I had already read about half of the material he gave me while I was looking into the Church. For me, the amount of literature specifically against the Church was a sign that there was more to the Church than I had originally thought, and it had actually motivated me to look deeper. Before I joined the Church, when I found literature in the library that brought up questions, the Andersons and Bobby Apperson had been able to give me answers that satisfied me. However, some of the material my "friend" had given me was very disturbing, and I didn't want to burden the Andersons nor Bobby with these things. However, I also wanted to cling tightly to the Gospel which had brought me so much joy, so I needed answers. Perhaps I should have gone to my bishop with these things, but I hadn't really met him. I started attending the Van Nuys 2nd Ward the day after my baptism because I moved into those boundaries, but they did not received my records for another 7 months, so they didn't really know about me. I am naturally very shy, so I would show up for my meetings, sit in the back for priesthood Sunday School and Sacrament (3 separate meetings on Sunday in those days) and then leave immediately after the closing prayer. I didn't talk to anyone and no one talked to me.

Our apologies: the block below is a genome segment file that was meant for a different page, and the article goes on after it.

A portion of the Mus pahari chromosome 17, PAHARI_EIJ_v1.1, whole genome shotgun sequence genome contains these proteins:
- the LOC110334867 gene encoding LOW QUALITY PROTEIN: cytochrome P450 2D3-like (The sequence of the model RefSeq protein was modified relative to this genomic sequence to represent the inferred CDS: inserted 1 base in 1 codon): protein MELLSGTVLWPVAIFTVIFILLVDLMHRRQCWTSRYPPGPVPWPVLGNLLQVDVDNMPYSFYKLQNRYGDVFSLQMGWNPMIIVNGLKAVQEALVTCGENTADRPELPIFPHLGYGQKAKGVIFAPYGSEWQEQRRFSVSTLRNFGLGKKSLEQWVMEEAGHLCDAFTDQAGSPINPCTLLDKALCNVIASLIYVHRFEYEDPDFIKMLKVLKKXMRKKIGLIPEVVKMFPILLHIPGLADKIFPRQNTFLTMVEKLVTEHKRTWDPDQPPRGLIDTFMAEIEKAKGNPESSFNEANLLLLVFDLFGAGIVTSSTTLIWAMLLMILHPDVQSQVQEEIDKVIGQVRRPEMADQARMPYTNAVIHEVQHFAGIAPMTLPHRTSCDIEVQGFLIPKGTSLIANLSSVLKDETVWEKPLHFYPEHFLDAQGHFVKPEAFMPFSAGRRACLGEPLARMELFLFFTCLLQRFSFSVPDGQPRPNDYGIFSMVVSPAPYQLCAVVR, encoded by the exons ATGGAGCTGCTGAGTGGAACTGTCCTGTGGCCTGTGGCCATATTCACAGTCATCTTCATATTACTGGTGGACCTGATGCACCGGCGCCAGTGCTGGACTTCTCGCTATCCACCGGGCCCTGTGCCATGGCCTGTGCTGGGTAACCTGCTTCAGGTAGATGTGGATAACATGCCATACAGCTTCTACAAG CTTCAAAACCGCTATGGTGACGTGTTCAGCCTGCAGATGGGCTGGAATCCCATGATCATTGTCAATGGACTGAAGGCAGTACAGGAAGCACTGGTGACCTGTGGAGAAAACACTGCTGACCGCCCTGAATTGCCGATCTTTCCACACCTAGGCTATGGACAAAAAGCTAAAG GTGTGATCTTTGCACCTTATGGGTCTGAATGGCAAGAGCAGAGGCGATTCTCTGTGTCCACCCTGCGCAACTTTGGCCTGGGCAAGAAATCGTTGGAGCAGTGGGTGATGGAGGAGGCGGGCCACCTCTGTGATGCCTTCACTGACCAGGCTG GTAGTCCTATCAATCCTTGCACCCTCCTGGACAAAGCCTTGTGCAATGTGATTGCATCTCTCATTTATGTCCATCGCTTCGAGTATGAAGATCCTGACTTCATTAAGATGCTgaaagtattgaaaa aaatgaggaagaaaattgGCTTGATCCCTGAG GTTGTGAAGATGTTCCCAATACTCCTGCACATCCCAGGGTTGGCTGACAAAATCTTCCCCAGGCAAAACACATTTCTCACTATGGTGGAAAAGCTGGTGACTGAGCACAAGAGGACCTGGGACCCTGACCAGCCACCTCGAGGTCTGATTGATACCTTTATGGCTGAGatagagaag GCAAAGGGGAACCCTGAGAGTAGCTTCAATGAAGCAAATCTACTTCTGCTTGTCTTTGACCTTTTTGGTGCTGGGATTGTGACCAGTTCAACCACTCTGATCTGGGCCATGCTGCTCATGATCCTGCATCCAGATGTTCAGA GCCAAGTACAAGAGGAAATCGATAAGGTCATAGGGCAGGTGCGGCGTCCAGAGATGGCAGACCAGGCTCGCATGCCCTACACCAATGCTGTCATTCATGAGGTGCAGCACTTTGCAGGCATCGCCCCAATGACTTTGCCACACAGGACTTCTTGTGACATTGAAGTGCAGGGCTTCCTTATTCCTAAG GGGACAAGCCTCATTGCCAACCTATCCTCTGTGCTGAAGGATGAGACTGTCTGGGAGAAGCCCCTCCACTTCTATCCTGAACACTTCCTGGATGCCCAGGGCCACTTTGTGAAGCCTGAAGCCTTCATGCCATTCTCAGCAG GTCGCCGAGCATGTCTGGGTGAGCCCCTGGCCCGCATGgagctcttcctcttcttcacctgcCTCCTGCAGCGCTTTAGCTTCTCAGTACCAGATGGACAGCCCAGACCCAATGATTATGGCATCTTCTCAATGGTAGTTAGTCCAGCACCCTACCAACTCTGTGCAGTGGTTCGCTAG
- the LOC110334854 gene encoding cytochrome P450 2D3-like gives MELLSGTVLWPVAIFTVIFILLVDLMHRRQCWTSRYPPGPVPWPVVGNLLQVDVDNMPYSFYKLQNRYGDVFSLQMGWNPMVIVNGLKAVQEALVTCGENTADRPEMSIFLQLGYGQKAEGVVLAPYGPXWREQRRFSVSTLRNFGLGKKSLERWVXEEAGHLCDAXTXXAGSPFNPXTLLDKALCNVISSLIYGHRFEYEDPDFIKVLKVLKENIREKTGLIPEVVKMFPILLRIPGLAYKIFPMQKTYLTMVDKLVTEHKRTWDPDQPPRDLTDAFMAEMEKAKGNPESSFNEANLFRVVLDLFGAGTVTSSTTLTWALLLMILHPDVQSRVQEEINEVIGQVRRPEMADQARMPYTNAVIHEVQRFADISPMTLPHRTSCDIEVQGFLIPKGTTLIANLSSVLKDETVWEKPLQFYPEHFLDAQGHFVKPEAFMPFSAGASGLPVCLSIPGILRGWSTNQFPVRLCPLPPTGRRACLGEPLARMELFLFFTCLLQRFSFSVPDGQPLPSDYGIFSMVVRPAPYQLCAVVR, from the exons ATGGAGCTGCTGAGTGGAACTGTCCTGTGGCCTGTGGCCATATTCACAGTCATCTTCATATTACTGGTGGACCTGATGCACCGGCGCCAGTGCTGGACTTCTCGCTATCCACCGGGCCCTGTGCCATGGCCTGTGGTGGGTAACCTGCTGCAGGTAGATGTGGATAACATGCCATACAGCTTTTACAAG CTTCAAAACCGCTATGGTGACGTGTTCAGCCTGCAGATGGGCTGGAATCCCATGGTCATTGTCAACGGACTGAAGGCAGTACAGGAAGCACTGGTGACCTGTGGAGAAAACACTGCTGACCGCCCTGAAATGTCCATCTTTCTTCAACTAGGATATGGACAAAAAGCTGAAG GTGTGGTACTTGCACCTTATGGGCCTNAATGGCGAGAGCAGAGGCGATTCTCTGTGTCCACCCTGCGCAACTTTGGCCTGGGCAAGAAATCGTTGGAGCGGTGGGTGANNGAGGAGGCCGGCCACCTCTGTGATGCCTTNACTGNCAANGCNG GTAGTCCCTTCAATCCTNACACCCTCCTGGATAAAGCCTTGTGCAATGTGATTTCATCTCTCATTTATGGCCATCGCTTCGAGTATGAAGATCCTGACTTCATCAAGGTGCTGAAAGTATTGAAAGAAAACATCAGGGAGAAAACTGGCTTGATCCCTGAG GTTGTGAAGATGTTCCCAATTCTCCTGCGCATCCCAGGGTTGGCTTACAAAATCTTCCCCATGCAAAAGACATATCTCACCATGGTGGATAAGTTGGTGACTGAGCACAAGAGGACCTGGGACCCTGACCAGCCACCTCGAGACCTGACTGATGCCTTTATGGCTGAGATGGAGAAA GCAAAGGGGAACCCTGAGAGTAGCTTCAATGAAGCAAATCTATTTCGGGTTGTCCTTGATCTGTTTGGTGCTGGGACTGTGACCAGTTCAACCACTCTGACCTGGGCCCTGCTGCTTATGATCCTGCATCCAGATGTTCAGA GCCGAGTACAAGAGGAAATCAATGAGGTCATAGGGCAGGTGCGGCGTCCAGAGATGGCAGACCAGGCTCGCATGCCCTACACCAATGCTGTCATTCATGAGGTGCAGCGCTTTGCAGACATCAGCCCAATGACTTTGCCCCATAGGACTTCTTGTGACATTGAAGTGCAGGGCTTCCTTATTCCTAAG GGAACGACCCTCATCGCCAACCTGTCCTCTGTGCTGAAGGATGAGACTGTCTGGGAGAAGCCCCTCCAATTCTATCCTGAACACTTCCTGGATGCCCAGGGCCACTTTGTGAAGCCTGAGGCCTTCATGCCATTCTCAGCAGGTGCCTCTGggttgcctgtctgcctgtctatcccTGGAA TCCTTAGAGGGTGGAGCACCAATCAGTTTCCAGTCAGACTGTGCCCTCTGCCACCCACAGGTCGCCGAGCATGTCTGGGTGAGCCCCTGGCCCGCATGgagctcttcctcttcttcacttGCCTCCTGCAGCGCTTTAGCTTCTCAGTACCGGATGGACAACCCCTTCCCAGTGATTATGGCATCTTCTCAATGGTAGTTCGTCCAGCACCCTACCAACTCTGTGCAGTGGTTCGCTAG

After my baptism, in addition to Group, which I continued to attend, I also started going to meetings called "Institute". These meetings were for the "Young Adults" in the Church (single members aged 18-30) and consisted of a short lesson on religion, followed by a small social activity (dancing, games, snacks, etc). There were 2 colleges in the area that I attended Institute in, Cal State Northridge and LA Valley CC. Those programs were each run by an employee of the Church Educational System, and both men were very knowledgeable and extremely approachable. I took my questions to those 2 institute directors, and they always had answers for me, and books from which I could read answers. Both of them gave me some very wise counsel also, I always remembered it, although it took me a few years to actually follow: spend time each day prayerfully studying the scriptures, learn to recognize the Holy Ghost and when I read or hear anything else, see if the Holy Ghost is confirming what I was learning--if not, the things were false.